As part of our internal medicine rotation, we were required to spend 5 weeks at a hospital out in the community. The hospital I was sent to was a fairly large medical center with close to 500 licensed beds, and part of my hospital was a large tower of a structure dedicated as the "cancer center". The problem with the cancer center is that it was built as an addition to the hospital, which meant to get access to the beds within the tower, you had to go up to the 3rd floor of the regular hospital, through this back hallway attached to the corner stairwell, go through a tiny side door, which brought you to a back elevator shaft. You then went up the curiously slow elevator, through a set of double doors, then up another set of stairs, just to get to the beds in the tower. As a result, the tower had been nicknamed the "Death Star", because every time a code or rapid response was called in the tower it took several minutes to respond simply by virtue of its reclusive location. While rotating at the site, I worked with a senior resident who took the code pager very, very seriously. Whether it was a code blue or a rapid response, we. were. running.
One day on short call, we had an afternoon where the code pager would not shut up. As a result, we were running all over the hospital to various locations within the hospital, always at an aggressive jog with my 30 pound white coat flapping around me and sweat beading on my forehead. All the codes that morning ended up being fairly well controlled situations... a patient in the post-op area of the day surgery who got too much narcotic, a code blue called on a patient already in the cath lab, a patient who had an an RRT called simply because the attending wanted a stat ECG. We had just finished up our 5th code of the morning when the code pager started blaring again, this time for a patient in the Death Star. "Crap." my senior muttered, and off we took, up to corner stairwell, down the back hallway, through the tiny side door, to the elevator. Wait for it. Wait for it. Wait for it. Up the elevator. Through the double doors. Up the stairwell. Down another hallway.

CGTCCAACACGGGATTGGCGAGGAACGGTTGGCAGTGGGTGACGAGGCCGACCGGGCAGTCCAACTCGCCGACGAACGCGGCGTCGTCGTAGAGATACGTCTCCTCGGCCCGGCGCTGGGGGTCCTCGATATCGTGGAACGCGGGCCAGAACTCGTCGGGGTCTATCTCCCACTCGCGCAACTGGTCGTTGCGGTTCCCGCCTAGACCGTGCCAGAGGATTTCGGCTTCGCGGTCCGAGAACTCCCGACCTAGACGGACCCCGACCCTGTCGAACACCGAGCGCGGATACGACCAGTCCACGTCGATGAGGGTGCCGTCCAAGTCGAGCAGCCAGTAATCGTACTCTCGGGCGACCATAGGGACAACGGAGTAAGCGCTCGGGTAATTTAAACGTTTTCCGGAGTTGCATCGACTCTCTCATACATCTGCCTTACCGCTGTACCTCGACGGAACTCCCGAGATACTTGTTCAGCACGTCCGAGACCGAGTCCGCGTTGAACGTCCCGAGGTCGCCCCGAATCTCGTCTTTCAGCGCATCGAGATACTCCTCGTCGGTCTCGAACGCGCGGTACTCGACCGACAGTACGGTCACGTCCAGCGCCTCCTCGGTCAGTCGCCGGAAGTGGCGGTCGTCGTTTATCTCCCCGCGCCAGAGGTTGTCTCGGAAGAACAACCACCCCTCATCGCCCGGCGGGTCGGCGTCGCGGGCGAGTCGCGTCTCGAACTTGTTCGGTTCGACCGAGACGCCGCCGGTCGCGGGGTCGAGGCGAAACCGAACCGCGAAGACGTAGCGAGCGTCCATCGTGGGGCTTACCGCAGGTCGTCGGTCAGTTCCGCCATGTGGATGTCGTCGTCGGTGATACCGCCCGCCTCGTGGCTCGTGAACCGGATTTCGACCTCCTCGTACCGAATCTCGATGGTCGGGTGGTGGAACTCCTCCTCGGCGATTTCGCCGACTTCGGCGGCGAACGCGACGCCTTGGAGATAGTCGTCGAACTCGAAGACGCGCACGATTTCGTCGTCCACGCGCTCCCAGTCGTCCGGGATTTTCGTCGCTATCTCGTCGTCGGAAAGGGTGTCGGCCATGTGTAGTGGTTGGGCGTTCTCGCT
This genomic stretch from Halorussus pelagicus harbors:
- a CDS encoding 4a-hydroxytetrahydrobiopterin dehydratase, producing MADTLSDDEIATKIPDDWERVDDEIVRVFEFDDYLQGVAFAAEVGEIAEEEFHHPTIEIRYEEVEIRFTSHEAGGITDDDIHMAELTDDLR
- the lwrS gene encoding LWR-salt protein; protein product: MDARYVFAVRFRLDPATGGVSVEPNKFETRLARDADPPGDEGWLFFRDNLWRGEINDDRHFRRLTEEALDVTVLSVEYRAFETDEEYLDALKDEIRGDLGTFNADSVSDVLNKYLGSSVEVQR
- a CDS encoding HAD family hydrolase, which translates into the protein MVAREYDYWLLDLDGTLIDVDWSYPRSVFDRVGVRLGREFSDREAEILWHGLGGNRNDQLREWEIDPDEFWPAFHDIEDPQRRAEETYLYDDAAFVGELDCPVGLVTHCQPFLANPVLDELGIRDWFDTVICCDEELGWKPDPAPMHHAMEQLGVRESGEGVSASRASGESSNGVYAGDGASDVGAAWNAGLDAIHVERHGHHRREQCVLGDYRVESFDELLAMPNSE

When we arrived the scene was fairly chaotic. An elderly woman was sitting tensely up in bed. Nursing staff was trying, quite unsuccessfully, to get an ABG, and blood was spotted all over her arm and hospital gown. The ECG showed new-onset a-fib and the patient was satting 70% on 12 liters of oxygen through a rebreather mask. But what struck me most profoundly was the look on the poor woman's face. She had what we called "the look": sitting rigidly upright, arms locked with hands grasping onto her sheets, desperately trying to breath with eyes wide and an expression of impending doom on her face.
There's only a few things that give someone "the look," and in an elderly bed-ridden hospital patient, we knew even before the labs came back that she had thrown a clot to her lungs. She was wheeled down the hallway, down the elevator, through the lobby, up another set of elevators, and into the ICU. Luckily, she did quite well and survived her PE with only a scare. The Death Star had been defeated that day. But I'll forever be imprinted with that look she had the moment we walked through the door. It's one of those indelible moments that are sprinkled throughout the third year of medical school - when what you learn in textbooks manifests itself in a living, breathing human being tenuously placed in front of you.